To go back to the Final Fantasy XV issue, the problems with the game’s narrative may have been larger than what i previously presented, and the story related DLCs do not help this matter. Some players believe that the open endedness of the story were made deliberately in order to accommodate some kind of paid content that would fill those plot holes at a real world cost. If that were truly the case, I would still argue that this is a matter of shady business making rather than an incomplete content, mainly because most-if not all- aspects that would constitute a full game were there. Now we can argue the meaning of a complete game, but ultimately it winds down to a complete story (beginning, middle/climax, conclusion), the main mechanic of the game (in XV’s case it was combat and exploration), and stability (controls, UI, bugs or lack thereof). Of course, more nuanced concepts and featured also contribute to the complexity of a game, but for simplicity’s sake I would argue these 3 features existing in a streamlined and seamless manner would constitute some kind of complete gaming experience. Many games we dictate as incomplete are actually very complete titles that simply fail to have either meaningful content, or engaging story.
The real issue here is that some developers may be able to get away with their sloppy execution of their titles because they can back that sloppiness up with day one patches, DLCs that are either paid or free, or even entire sequels to improve on the failures of their previous ideas. Incomplete games are definitely a potential problem as well, but the number of titles one would consider incomplete seem to be moreso that those that actually are incomplete. The problem with this kind of rhetoric is that we immediate prescribe a biased mindset to others who want to experience the game potentially, which causes them to have very opinionated preconceived notions of a title without considering features in a more finite level. We don’t expect gamers to become academic analysts for each title, but there is a certain expectation to fully experience a game for the sake of the game instead of going into to said experience with some kind of expectation or hype that may be on the contrary to what the game actually is. This is possibly what contributed to No Man’s Sky, as the almost irrational level of media coverage the game had resulted in many creating huge expectations of a game that many forgot was made by a small team of indie developers. That does not excuse the game’s literal lack of features, updates, and news, but it does highlight the issue with how the gaming community tends to misrepresent games either through news or rhetoric or both.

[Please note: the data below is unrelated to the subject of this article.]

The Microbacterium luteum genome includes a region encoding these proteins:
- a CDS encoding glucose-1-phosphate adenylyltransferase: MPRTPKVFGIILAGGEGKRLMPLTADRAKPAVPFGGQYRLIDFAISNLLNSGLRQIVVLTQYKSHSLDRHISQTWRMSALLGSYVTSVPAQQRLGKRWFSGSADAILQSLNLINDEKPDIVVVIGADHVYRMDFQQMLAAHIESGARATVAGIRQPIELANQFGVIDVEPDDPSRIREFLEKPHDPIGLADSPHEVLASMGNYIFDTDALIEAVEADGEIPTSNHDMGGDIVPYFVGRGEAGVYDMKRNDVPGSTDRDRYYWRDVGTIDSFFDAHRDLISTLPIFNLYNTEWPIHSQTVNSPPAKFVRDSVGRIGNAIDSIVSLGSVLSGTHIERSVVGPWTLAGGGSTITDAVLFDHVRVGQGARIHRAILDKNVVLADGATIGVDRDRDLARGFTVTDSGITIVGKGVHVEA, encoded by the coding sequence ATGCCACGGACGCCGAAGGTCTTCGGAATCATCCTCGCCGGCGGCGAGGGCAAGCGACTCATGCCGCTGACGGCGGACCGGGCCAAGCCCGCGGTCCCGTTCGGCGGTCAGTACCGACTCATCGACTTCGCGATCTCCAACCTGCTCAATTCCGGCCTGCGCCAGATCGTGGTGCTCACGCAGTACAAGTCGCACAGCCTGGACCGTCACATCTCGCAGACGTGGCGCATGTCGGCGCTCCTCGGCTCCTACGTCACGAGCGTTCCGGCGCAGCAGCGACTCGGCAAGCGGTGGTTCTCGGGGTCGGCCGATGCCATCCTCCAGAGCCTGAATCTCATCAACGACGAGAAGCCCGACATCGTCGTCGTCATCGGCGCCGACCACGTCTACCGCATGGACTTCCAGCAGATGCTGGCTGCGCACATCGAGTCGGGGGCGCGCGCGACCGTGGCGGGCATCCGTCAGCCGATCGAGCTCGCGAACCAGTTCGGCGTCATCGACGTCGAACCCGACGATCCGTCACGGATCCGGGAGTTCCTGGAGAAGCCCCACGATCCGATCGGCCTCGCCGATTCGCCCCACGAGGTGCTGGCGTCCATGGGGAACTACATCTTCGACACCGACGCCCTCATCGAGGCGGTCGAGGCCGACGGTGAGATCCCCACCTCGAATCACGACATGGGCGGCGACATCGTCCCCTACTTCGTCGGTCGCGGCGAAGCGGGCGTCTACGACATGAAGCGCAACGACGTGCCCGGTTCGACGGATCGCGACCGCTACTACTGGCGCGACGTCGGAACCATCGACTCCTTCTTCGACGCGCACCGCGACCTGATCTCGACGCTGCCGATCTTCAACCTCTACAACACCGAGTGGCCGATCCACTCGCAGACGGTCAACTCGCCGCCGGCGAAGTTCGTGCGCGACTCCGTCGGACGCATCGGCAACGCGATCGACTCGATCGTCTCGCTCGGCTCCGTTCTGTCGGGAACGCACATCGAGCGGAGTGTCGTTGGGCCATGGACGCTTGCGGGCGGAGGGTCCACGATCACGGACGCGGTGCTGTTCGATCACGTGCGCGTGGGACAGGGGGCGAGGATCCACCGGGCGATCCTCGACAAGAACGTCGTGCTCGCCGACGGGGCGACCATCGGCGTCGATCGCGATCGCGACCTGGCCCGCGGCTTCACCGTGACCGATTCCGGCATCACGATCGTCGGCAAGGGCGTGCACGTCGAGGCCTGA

Incomplete games exist and we should be wary and cautious of them. We should attempt to present the problems of these incomplete titles through our experiences and critiques, but we should also not simply throw the word “incomplete” around simply because some feature was not added or removed in the final product of a game. We shouldn’t immediately dismiss a game and call it incomplete because of sloppy or unpolished writing or story telling, but rather call out these flaws without imposing a mindset that a game is literally not a full gaming experience.